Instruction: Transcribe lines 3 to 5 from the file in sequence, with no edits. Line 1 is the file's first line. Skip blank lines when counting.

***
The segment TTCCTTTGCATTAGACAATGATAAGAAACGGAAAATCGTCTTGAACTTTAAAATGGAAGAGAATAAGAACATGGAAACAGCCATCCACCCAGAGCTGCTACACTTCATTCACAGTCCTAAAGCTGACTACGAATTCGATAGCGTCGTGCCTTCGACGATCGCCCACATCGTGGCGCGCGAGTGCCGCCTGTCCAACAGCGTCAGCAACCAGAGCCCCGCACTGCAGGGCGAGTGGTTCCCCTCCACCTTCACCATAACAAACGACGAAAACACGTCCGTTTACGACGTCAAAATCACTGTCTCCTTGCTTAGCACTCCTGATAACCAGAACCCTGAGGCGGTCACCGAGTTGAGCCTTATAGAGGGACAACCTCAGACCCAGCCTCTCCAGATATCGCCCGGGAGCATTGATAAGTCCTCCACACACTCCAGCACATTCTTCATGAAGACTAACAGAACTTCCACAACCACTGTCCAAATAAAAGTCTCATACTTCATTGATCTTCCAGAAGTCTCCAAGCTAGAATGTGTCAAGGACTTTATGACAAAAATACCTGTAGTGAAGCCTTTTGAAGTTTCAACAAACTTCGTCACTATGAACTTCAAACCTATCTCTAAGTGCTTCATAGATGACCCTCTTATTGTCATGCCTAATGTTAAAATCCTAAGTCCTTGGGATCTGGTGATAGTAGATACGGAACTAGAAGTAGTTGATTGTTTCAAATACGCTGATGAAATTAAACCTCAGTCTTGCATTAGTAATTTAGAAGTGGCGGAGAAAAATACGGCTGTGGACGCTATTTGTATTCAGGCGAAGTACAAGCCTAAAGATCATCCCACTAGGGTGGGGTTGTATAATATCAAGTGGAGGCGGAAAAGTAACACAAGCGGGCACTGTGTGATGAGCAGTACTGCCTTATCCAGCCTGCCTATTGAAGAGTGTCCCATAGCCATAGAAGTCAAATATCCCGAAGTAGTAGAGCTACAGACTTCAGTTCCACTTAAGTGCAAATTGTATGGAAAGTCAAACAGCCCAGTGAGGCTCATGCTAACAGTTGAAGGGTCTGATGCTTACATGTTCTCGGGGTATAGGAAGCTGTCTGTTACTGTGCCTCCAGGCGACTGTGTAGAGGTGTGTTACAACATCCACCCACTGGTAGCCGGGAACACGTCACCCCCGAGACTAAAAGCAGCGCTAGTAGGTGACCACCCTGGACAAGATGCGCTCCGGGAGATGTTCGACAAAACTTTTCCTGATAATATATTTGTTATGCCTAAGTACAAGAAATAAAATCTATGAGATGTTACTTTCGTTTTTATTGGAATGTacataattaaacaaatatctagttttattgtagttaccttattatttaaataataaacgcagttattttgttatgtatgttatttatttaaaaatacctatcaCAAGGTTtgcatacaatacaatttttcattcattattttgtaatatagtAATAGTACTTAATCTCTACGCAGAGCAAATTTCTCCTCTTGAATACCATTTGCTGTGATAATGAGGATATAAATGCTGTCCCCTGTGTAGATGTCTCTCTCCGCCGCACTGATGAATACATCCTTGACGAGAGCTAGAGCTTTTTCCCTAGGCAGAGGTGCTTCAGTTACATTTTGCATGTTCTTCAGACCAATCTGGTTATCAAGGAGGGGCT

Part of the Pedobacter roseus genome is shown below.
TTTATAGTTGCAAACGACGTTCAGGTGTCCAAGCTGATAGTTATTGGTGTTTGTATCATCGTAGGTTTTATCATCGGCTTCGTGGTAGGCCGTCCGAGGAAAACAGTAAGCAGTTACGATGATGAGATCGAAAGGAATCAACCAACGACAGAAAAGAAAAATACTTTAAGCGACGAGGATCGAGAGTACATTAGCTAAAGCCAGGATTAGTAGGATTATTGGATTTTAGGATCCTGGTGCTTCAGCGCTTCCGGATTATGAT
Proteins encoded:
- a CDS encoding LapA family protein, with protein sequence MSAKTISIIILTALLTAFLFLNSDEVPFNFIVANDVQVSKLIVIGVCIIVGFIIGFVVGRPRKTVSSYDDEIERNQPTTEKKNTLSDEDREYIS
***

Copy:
TTTATAGTTGCAAACGACGTTCAGGTGTCCAAGCTGATAGTTATTGGTGTTTGTATCATCGTAGGTTTTATCATCGGCTTCGTGGTAGGCCGTCCGAGGAAAACAGTAAGCAGTTACGATGATGAGATCGAAAGGAATCAACCAACGACAGAAAAGAAAAATACTTTAAGCGACGAGGATCGAGAGTACATTAGCTAAAGCCAGGATTAGTAGGATTATTGGATTTTAGGATCCTGGTGCTTCAGCGCTTCCGGATTATGAT
Proteins encoded:
- a CDS encoding LapA family protein, with protein sequence MSAKTISIIILTALLTAFLFLNSDEVPFNFIVANDVQVSKLIVIGVCIIVGFIIGFVVGRPRKTVSSYDDEIERNQPTTEKKNTLSDEDREYIS